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The independent student media site of West Linn High School

wlhsNOW

The independent student media site of West Linn High School

wlhsNOW

Teachers, students, cops ride donkeys to raise leadership funds

Teachers%2C+students%2C+cops+ride+donkeys+to+raise+leadership+funds

Struggling to stay atop their donkeys, community members shot hoops at an event hosted by the Leadership I students on April 3 to raise money for the freshman and sophomore class councils. At 7 p.m., the students led eight specially trained donkeys into the Auxiliary gym to carry people as they played basketball.

Four 10-minute games were held over the course of the night. In the first, sophomores beat freshman in a 4-8 victory. In the second, two teams, named after two sponsors of the event and made up of students who won a raffle in March, were pitted against each other. Team Linn City Pub lost to Team Mean Street Pizza, 2-4. Amani Grant, junior, led his grade to victory against the seniors in the third game, 4-12. Finally, Steve Schramm, math teacher, and Michael Glane, science teacher, scored the majority of points for the team of teachers who beat the team of police officers, 8-12.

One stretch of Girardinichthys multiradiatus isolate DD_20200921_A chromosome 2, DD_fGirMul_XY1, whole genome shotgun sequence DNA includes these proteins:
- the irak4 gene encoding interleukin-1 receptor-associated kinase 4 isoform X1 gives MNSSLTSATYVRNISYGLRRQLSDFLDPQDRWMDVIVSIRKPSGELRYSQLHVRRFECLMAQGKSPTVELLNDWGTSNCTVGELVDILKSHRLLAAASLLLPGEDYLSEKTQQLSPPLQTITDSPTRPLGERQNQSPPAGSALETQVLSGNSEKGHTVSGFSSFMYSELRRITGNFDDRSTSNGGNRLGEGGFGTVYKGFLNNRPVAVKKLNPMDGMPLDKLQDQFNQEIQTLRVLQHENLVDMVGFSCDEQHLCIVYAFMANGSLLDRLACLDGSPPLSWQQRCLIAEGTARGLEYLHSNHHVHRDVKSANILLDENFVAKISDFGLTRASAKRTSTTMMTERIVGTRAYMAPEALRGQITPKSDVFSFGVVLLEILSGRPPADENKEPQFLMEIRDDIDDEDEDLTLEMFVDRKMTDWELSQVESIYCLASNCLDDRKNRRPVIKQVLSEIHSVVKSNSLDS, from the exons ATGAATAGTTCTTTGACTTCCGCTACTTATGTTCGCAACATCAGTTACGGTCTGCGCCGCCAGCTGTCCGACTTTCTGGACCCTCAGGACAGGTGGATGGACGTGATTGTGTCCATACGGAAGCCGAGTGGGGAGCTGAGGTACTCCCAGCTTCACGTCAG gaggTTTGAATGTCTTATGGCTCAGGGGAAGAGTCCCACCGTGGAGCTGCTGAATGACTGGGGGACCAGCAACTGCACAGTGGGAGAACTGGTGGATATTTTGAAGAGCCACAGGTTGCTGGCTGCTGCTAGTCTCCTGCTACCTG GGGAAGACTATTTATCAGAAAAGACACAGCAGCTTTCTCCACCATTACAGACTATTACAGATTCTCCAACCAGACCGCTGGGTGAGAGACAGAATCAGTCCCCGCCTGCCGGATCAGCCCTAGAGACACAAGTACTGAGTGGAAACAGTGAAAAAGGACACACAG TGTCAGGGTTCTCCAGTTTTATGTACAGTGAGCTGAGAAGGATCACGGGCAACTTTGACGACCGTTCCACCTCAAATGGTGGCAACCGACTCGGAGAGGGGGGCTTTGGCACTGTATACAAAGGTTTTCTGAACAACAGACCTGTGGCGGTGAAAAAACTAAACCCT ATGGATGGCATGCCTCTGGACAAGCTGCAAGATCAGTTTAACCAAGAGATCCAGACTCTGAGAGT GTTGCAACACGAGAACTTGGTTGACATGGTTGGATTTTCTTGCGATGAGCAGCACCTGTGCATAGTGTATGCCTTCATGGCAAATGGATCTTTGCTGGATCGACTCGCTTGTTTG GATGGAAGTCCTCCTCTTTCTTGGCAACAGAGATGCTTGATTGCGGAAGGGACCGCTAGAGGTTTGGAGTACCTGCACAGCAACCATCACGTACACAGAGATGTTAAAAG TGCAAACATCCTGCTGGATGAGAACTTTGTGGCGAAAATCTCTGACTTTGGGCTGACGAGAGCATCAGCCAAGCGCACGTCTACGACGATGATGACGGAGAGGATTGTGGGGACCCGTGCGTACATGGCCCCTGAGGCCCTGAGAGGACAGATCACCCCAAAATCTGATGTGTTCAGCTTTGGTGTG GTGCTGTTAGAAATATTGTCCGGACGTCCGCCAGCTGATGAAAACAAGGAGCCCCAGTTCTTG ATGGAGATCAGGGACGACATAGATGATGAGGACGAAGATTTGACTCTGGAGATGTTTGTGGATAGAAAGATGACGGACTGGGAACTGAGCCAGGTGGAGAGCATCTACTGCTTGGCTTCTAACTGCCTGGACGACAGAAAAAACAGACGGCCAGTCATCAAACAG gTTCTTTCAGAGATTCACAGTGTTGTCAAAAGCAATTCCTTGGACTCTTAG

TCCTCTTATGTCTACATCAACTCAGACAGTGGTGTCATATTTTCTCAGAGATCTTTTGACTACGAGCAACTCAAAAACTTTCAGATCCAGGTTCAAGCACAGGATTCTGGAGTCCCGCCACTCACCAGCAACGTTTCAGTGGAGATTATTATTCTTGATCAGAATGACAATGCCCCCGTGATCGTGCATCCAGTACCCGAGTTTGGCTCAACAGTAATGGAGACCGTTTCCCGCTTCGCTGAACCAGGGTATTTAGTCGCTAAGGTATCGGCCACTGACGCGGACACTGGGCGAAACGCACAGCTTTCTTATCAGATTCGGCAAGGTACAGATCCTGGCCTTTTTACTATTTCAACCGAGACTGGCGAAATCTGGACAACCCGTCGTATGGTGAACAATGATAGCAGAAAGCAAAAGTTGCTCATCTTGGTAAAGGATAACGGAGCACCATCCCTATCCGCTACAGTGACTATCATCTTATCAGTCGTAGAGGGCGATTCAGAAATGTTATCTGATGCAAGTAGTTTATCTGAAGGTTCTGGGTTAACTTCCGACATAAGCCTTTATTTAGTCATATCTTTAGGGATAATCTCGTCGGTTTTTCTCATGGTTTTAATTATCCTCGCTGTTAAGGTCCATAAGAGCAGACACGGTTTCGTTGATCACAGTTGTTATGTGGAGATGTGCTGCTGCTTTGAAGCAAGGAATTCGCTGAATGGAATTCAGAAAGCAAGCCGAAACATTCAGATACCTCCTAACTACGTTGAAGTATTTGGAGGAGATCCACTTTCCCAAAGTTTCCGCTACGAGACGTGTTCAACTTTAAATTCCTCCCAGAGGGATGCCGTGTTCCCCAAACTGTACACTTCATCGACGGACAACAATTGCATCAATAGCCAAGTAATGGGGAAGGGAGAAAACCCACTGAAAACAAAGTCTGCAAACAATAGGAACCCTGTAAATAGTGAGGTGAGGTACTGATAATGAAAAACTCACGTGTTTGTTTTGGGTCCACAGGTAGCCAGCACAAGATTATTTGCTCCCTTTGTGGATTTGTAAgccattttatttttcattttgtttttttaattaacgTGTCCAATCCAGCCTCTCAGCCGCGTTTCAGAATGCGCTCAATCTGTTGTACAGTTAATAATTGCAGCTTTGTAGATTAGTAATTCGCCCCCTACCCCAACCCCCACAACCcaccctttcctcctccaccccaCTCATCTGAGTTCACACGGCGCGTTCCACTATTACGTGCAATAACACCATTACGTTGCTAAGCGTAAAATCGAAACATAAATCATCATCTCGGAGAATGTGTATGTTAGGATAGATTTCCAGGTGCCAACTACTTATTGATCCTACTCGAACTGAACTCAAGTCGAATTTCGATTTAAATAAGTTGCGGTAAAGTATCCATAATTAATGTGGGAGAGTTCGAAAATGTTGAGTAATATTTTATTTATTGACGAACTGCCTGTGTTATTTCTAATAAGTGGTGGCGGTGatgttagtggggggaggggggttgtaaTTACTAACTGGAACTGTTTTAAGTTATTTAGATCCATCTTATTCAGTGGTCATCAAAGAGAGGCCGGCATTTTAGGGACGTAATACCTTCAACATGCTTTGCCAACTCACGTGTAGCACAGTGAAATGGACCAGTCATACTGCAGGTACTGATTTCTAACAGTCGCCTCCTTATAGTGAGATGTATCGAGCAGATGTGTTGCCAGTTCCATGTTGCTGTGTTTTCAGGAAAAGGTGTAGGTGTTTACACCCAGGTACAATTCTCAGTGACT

According to Clark Hoss, social studies teacher, this was the first time a Donkey Basketball game has been held at West Linn High since about the early 1990s. Butch Self, leadership adviser, was very familiar with the sport after watching it be used for fundraisers at Sandy High School, his alma mater. His son Tyler, freshman, suggested it to his colleagues during a Freshman Class Council brainstorm of possible fundraisers.

“Everyone in the school thought it was a practical joke for two months,” Butch said. “I showed a video of it to the leadership classes and they decided to do it.

Indeed, though this sport is new to West Linn High School, this sport is not new. According to Tim Harman, sophomore and donkey basketball announcer, the first donkey basketball game was played in 1930, and has continued ever since.

Kathy Lairson, former mayor of West Linn, attended the event to watch her grandson, Aaron Tompkins, junior, play on the junior team, and the game brought back memories of her time at North Eugene High School.

“When I was in high school, it was usually a fundraising thing, put on by a lot of clubs,” Lairson said. “It takes a lot of organizing to put on an event like this.”

The rules of four-on-four donkey basketball are simple: a player may dismount to retrieve the ball but cannot let go of the donkey at any time, and the two steed-less players in center court must keep at least one foot within the circle. The two officials who refereed the games were also herders, tapping long sticks on the ground to make sure the donkeys behaved. All players wore helmets, and while many fell to the floor, none were injured.

“It’s a great first big project for leadership to do,” Butch said. “It teaches them planning and organizing, but there is a lot of outside support from the donkey basketball organization.”